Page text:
Israeli Executive Extradited and Arraigned on Fraud Charges Involving the Foreign Military Financing Program
An Israeli national was extradited from Bulgaria and arraigned on charges arising from his participation in multiple schemes to defraud a multi-billion dollar United States foreign aid program, the Department of Justice announced today.
According to the allegations contained in a five-count indictment filed in the United States District Court for the District of Connecticut in Hartford, Yuval Marshak, a former owner and executive of an Israel-based defense contractor, carried out three separate schemes between 2009 and 2013 to defraud the Foreign Military Financing program (FMF) and used a company in the United States to launder some of the proceeds of his fraud.
Marshak and others falsified bid documents to make it appear that certain FMF contracts had been competitively bid when they had not, according to the indictment. Marshak further caused false certifications to be made to the United States Department of Defense (DOD) stating that no commissions were being paid and no non-United States content was used in these contracts, when, in fact, Marshak had arranged to receive commissions and to have services performed outside the United States, all in violation of the DOD’s rules and regulations. Marshak arranged for these undisclosed commission payments to be made to a Connecticut-based company that was owned by a close relative to disguise the true nature and destination of these payments.
“By falsifying bid documents and receiving undisclosed side payments through a company in the United States, Marshak’s actions threatened the integrity of the FMF program, through which the United States government provides billions of dollars each year in foreign aid to countries around the world,” said Acting Assistant Attorney General Renata Hesse of the Department of Justice’s Antitrust Division. “Marshak’s extradition marks another step forward in our efforts to coordinate investigations with foreign authorities and is further evidence that the Antitrust Division will continue to vigorously pursue individuals and companies that compromise essential government programs regardless of where they reside.”
“This alleged fraud scheme targeting the FMF program erodes public confidence in the United States government to properly execute our fiduciary responsibilities for spending United States tax dollars in an efficient and prudent manner,” said Special Agent in Charge Craig W. Rupert of the U.S. Department of Defense’s Defense Criminal Investigative Service (DCIS). “DCIS and its federal and international partners will continue to pursue and investigate similar fraud allegations in order to shield the American taxpayers' investment in defense.”
“This indictment shows that the Department of Justice will work tirelessly to bring those like Mr. Marshak who are alleged to have defrauded our country's foreign aid programs to justice – even those who reside abroad,” said U.S. Attorney Deirdre M. Daly of the District of Connecticut.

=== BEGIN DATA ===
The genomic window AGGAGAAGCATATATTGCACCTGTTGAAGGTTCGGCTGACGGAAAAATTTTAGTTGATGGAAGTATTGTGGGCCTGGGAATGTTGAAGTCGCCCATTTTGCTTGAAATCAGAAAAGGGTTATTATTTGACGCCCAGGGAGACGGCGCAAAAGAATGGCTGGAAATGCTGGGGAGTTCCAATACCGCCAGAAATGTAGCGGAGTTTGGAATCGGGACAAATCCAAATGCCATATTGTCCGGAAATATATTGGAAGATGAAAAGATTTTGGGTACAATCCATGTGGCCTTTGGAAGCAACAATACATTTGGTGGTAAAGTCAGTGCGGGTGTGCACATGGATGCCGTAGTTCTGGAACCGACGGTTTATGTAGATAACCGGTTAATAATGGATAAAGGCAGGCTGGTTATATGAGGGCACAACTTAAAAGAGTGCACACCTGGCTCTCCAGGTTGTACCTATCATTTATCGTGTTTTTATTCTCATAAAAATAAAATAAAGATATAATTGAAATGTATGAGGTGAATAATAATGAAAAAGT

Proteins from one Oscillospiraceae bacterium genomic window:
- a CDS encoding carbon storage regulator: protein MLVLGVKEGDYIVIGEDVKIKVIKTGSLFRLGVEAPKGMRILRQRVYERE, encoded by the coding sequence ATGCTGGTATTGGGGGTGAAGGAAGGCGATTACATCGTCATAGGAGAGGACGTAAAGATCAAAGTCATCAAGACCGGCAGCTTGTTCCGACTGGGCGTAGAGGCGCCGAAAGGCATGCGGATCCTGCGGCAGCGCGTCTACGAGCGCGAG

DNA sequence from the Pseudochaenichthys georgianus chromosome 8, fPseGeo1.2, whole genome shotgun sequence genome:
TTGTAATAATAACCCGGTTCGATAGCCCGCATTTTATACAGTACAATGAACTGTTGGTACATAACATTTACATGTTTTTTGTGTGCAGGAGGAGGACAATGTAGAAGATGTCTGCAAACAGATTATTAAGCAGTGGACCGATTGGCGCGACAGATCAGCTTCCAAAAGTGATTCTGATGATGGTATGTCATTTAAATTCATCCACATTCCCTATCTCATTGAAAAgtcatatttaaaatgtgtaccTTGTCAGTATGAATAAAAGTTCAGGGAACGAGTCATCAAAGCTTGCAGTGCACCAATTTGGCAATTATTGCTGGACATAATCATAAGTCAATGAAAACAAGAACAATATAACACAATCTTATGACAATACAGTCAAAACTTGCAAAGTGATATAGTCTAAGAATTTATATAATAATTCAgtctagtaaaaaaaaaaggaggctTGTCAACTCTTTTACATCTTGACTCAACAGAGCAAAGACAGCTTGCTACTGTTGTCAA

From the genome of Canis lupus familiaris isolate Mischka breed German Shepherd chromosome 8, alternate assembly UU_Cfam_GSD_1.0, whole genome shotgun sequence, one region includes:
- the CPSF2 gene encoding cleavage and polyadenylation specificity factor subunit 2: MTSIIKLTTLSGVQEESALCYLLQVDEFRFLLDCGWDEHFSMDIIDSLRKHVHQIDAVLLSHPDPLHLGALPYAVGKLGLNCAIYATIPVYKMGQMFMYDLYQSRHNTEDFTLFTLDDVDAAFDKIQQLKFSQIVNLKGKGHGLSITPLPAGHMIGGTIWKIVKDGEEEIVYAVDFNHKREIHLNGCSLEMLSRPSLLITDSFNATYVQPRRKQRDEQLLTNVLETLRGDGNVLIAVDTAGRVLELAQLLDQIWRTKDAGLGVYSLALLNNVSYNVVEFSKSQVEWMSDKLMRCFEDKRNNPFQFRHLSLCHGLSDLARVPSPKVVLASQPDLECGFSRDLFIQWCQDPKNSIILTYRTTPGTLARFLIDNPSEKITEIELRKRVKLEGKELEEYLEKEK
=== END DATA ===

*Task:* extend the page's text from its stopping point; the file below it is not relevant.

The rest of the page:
The United States spends billions of dollars each year through the FMF program to provide foreign governments, including Israel, with money which must be used to purchase American-made military goods and services. The rules and regulations of the FMF program require the disclosure of and approval for any FMF-funded commissions and require that all goods and services be of United States origin to qualify for FMF funding. These same rules also strongly encourage the use of competitive bidding in the award of all FMF contracts. American vendors who receive FMF funded contracts are required to certify their compliance with these regulations to the DOD.
Marshak is charged with two counts of wire fraud, one count of mail fraud, one count of major fraud against the United States and one count of international money laundering. The wire and mail fraud charges carry a maximum penalty of 20 years in prison and a $250,000 fine. The major fraud against the United States count carries a maximum penalty of 10 years in prison and a $1 million fine, while the international money laundering charge carries a maximum penalty of 20 years in prison and a $500,000 fine.
As a result of the investigation, earlier this year the Antitrust Division entered into a non-prosecution agreement with Octal Corp., a New Jersey-based defense contractor that received one of the FMF contracts at issue. Octal acknowledged that its employees concealed the agreement to pay, and the payment of, the commission on the FMF contract the company received and falsely denied the commission in a written certification to the DOD. Under the terms of this agreement, Octal agreed to cooperate in the division’s investigation and to pay a monetary penalty of $100,000 and $360,000 in restitution to the DOD.
The Antitrust Division also entered into a non-prosecution agreement with Hale Products Inc., a Florida-based company that received another FMF contract referenced in the indictment. Hale acknowledged that, in connection with this FMF contract, its employees concealed the agreement to pay, and the payment of, the commission and falsely denied the commission in a written certification to the DOD. Hale agreed to cooperate in the division’s investigation and to pay a monetary penalty of $50,000 and $10,200 in restitution to the DOD.
Marshak is being prosecuted by the Antitrust Division’s New York Office and the Defense Criminal Investigative Service, with assistance from the United States Attorney’s Office for the District of Connecticut and Israel’s Ministry of Defense. Anyone with information on price fixing, bid rigging or other anticompetitive conduct related to government contracts should contact the Antitrust Division’s Citizen Complaint Center at 1-888-647-3258, or visit www.justice.gov/atr/contact/newcase.html.